Saf Health Work.  2017 Mar;8(1):1-10. 10.1016/

A Review of Mercury Exposure and Health of Dental Personnel

  • 1Oxford Brookes University, School of Psychology, Social Work and Public Health, Oxford, UK.
  • 2School of Medicine, University of Tasmania, Hobart, Tasmania, Australia.
  • 3University Department of Rural Health, University of Tasmania, Hobart, Tasmania, Australia.


Considerable effort has been made to address the issue of occupational health and environmental exposure to mercury. This review reports on the current literature of mercury exposure and health impacts on dental personnel. Citations were searched using four comprehensive electronic databases for articles published between 2002 and 2015. All original articles that evaluated an association between the use of dental amalgam and occupational mercury exposure in dental personnel were included. Fifteen publications from nine different countries met the selection criteria. The design and quality of the studies showed significant variation, particularly in the choice of biomarkers as an indicator of mercury exposure. In several countries, dental personnel had higher mercury levels in biological fluids and tissues than in control groups; some work practices increased mercury exposure but the exposure levels remained below recommended guidelines. Dental personnel reported more health conditions, often involving the central nervous system, than the control groups. Clinical symptoms reported by dental professionals may be associated with low-level, long-term exposure to occupational mercury, but may also be due to the effects of aging, occupational overuse, and stress. It is important that dental personnel, researchers, and educators continue to encourage and monitor good work practices by dental professionals.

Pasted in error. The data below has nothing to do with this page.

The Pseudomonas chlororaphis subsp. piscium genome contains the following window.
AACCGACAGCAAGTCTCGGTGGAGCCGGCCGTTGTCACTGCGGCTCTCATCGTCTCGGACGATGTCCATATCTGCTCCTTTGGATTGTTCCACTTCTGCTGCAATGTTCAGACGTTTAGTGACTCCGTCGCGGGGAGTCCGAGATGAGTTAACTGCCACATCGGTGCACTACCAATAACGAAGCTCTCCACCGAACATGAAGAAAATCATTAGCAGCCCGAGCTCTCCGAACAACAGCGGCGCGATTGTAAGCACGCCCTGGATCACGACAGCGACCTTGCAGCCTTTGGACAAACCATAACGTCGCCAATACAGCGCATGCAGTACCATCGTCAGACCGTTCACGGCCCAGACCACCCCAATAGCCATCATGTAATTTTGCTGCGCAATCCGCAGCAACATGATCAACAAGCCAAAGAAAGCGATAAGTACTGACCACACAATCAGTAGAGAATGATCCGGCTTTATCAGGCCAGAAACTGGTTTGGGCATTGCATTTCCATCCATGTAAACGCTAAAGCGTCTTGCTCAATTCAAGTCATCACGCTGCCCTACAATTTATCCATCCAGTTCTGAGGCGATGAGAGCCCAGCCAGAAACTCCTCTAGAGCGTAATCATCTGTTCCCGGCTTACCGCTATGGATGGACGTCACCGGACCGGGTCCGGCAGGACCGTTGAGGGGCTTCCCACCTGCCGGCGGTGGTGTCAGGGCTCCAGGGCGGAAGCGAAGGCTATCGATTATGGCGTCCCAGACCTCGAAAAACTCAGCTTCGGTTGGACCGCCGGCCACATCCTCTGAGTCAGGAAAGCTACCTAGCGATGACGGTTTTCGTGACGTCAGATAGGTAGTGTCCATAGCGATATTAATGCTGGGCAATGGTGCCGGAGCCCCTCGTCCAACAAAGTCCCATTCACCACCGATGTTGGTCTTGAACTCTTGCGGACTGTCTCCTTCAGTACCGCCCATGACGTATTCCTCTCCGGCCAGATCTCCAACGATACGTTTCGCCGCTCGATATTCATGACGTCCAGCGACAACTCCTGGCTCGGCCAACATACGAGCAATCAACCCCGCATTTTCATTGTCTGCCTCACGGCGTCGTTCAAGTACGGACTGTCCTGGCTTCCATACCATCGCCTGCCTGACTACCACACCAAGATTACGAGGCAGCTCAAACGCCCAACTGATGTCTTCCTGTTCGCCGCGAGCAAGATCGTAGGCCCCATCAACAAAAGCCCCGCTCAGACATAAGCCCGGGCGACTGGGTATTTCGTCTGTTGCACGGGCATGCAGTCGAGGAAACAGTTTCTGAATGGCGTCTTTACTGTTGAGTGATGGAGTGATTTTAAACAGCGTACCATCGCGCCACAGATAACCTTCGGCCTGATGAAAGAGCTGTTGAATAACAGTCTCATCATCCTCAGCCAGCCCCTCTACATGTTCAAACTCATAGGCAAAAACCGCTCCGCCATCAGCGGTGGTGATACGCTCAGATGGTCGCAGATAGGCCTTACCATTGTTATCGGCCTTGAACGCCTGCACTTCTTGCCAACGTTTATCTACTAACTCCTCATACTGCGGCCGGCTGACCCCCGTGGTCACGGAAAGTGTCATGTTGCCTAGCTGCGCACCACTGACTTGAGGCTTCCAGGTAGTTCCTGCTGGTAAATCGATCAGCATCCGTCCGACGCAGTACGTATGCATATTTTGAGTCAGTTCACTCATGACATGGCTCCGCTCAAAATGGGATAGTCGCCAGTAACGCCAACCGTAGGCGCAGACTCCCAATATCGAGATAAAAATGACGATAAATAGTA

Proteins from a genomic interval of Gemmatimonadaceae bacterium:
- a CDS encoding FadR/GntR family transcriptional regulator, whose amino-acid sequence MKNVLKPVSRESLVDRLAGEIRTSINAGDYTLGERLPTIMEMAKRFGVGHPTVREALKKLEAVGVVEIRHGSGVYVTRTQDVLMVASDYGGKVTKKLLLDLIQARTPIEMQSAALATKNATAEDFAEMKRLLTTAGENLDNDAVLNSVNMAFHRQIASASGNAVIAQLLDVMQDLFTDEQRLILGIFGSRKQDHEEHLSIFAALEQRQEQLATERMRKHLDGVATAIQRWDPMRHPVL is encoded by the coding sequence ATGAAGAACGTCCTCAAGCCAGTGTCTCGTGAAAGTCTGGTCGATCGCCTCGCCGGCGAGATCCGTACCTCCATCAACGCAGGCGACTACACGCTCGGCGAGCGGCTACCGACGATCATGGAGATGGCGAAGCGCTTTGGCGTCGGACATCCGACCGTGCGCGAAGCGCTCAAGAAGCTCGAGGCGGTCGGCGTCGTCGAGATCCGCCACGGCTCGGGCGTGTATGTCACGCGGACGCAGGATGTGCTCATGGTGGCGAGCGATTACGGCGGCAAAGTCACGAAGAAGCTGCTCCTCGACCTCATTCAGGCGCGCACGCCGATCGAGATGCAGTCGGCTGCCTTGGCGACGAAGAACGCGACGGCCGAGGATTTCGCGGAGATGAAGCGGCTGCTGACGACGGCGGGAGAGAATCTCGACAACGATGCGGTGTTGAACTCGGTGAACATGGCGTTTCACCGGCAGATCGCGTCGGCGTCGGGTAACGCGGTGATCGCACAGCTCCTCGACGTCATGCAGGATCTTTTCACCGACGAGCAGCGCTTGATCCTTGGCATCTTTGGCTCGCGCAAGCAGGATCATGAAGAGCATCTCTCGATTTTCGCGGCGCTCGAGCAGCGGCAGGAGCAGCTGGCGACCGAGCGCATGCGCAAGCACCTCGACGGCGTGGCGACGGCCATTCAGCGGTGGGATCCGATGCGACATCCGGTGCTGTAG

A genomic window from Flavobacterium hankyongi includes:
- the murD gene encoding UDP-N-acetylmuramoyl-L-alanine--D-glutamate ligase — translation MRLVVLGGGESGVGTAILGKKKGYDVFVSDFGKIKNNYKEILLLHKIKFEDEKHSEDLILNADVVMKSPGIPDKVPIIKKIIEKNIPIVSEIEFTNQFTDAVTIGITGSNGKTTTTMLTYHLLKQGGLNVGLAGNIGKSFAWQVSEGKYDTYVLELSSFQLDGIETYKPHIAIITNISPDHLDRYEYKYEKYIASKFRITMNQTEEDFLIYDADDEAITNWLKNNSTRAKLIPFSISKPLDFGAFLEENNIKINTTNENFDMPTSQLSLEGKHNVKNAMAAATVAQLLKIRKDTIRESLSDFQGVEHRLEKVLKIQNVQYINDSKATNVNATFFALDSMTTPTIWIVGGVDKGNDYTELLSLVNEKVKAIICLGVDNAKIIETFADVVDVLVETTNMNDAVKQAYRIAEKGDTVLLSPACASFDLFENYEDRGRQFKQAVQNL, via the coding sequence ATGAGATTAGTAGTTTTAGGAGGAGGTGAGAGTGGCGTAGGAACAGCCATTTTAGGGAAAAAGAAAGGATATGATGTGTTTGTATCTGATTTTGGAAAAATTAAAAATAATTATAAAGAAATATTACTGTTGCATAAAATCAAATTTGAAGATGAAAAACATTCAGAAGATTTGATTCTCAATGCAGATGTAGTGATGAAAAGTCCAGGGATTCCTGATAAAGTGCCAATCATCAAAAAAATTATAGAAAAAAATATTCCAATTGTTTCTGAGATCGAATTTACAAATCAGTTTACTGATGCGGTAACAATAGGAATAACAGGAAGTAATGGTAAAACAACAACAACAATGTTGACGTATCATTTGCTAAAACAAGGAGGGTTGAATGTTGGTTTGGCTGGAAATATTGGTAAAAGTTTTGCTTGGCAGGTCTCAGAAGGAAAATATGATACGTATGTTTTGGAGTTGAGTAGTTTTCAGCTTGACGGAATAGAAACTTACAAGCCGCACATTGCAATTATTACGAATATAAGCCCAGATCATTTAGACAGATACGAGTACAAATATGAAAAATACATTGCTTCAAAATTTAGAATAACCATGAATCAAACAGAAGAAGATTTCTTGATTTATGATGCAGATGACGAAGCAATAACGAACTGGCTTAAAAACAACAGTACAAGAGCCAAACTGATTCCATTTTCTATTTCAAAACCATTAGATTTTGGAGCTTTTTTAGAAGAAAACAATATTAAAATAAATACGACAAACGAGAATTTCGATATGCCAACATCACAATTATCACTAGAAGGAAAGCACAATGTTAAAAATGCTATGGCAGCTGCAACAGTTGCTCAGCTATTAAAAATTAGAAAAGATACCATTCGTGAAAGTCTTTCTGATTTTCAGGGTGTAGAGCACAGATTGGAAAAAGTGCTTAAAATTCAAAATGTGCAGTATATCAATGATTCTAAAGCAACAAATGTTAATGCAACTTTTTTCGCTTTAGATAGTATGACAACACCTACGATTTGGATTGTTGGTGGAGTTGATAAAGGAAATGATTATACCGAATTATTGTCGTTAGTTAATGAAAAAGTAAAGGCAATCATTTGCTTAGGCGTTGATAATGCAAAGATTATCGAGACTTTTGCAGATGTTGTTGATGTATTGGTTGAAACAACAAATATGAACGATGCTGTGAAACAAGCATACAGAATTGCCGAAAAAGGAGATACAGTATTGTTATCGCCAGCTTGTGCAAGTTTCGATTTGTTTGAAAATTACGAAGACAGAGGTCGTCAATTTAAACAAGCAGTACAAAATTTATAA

dental amalgam; dental professionals; exposure; mercury; occupational disease
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